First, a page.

9a Raleigh Hall
The basic options for cladding the sides of farm buildings are fibre cement, steel and timber, the latter two being by far the most popular:-
Not a great choice for side cladding because its tendency to shatter when knocked. We will supply if you really want it but that single disadvantage tends to outweigh everything else. There is more technical information here.
Steel cladding (aka box profile, wrinkly tin etc) has a galvanised sheet steel as a substrate which is then given a polyester base coating (usually in grey) before being top coated with either Plastisol or Polyester. Polyester is a tough heat cured paint finish (like a radiator) whereas plastisol is a much thicker vinyl coating with a textured (leathergrain or scintilla) finish. Both are available in a wide range of colours.
A guage of 0.7mm is necessary for roofing whereas 0.5mm is used for side cladding. There is a huge range of profiles available which can be difficult to match if you wish to extend later.
While condensation can be an issue for steel roofs in high humidity buildings this is much less of an issue for side cladding as the water drips off the tail of the sheet outside, steel is frequently used for this purpose even in live stock buildings and crop stores as its strength and ability to dent rather than break offer important advantages over fibre cement.
Timber cladding tends to win out over steel where ventilation is required. However moderate ventilation can be incorporated into a steel sheet by the "VentAir" process in which small louvres are pressed into the panel to admit air and exclude water, the effect is reminiscient of the louvres on the bonnets of vintage cars. While the amount of air movement that can be introduced in this way is quite limited the material is very suitable for highly exposed locations, ventilation in the plant rooms of crop stores etc.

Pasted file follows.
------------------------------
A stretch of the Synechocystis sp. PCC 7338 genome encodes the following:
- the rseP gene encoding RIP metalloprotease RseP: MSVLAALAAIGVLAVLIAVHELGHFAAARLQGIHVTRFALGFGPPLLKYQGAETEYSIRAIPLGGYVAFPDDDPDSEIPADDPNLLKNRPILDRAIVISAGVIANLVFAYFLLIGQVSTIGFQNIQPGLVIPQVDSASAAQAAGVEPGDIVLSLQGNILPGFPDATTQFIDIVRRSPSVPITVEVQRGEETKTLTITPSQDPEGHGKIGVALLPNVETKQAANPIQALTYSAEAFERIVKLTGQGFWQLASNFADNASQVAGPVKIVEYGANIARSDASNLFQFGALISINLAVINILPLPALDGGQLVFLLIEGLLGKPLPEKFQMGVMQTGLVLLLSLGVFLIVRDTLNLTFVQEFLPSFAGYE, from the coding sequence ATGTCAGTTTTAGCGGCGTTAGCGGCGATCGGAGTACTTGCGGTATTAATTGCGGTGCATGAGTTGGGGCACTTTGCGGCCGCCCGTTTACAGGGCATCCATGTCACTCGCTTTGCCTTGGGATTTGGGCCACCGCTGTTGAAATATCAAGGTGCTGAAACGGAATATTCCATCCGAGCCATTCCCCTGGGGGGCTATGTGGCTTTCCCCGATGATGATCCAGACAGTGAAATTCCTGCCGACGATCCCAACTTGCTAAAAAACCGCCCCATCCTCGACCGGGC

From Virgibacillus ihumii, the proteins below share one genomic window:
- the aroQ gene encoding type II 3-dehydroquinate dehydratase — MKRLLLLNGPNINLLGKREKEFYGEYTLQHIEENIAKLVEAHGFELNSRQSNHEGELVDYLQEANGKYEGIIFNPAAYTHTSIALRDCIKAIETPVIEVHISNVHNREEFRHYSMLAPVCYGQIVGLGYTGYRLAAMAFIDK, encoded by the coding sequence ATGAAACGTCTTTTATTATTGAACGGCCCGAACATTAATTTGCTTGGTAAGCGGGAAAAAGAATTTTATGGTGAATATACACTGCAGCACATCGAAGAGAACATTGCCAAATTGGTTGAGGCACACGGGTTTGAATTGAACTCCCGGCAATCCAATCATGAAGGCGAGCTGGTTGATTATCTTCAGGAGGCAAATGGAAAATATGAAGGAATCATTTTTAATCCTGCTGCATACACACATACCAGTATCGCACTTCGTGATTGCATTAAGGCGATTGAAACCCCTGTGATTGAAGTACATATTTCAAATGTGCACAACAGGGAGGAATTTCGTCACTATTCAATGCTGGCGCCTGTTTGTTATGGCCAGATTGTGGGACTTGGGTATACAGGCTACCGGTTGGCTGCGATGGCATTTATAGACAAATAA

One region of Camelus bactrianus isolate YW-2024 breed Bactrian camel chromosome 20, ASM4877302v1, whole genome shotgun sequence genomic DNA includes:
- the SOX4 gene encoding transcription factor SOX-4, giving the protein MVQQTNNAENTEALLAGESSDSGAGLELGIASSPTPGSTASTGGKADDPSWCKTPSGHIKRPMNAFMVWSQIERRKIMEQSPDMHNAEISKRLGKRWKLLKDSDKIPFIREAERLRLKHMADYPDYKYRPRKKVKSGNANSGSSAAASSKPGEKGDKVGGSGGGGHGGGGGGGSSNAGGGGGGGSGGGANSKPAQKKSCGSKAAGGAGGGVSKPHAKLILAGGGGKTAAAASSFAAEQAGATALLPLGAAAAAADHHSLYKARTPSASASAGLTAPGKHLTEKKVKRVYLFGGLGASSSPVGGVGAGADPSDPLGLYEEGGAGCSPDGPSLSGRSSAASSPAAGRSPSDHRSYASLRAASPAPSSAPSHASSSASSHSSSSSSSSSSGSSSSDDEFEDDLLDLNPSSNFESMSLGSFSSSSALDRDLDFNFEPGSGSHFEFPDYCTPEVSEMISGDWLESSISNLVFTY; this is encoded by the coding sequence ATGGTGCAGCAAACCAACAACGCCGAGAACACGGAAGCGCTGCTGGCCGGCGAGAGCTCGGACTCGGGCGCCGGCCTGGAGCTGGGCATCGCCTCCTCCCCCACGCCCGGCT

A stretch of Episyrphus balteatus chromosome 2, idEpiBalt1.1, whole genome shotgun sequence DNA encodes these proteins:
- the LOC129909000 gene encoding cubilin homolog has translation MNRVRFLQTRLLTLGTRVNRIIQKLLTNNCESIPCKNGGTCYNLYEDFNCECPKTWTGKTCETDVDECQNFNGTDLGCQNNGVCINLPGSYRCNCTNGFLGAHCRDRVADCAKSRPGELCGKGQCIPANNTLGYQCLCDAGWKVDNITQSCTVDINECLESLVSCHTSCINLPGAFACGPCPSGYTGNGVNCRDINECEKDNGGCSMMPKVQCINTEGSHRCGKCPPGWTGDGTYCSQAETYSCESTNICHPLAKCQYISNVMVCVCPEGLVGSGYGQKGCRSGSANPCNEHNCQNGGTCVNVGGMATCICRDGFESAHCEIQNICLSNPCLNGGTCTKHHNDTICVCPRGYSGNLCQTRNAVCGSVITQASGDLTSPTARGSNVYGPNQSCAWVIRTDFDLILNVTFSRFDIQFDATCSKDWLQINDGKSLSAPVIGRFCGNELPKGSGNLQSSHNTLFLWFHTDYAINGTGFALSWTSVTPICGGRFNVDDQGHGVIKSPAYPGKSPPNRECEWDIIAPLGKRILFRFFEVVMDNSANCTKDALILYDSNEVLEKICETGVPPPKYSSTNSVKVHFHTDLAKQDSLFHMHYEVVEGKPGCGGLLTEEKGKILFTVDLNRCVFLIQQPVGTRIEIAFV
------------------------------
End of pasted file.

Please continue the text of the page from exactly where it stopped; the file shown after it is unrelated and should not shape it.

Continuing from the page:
The use of steel cladding for walls has the benefit of being draught proof, very tough, smart in appearance and easy to fit. The huge variety of profiles available actually creates a disadvantage because matching the profile can be a pain if you need to repair or extend your building.
The humble 6"x1"timber board is a popular choice for wall cladding because of its flexibility and economy.
Nailed vertically the edges can be butted up tight to form "Close Boarding" or spaced as "Yorkshire Boarding" to give variable amounts of ventilation depending on the size of the gaps.
A further variation is "Cathedral Boarding" where the boards are spaced 4" apart and a second board mailed over the gap. These cover boards can be removed as necessary to provide ventilation during the summer and replaced to provide protection in the winter.
Concerns are sometimes raised by customers over the safety of the treatment process which prevents rotting, while this was valid for the original chemicals used which contained arsenic and chromium, these have now been replaced by copper based compounds which are rated safe for childrens play equipment and raised vegetable beds so should be ok for your livestock.
Timber as a cladding material is rust proof, very easy to fix and widely available in case you need to repair or extend your building. It is a simple matter to provide ventilation making it ideal for livestock however being easily prised off it offers very little security for workshops and stores.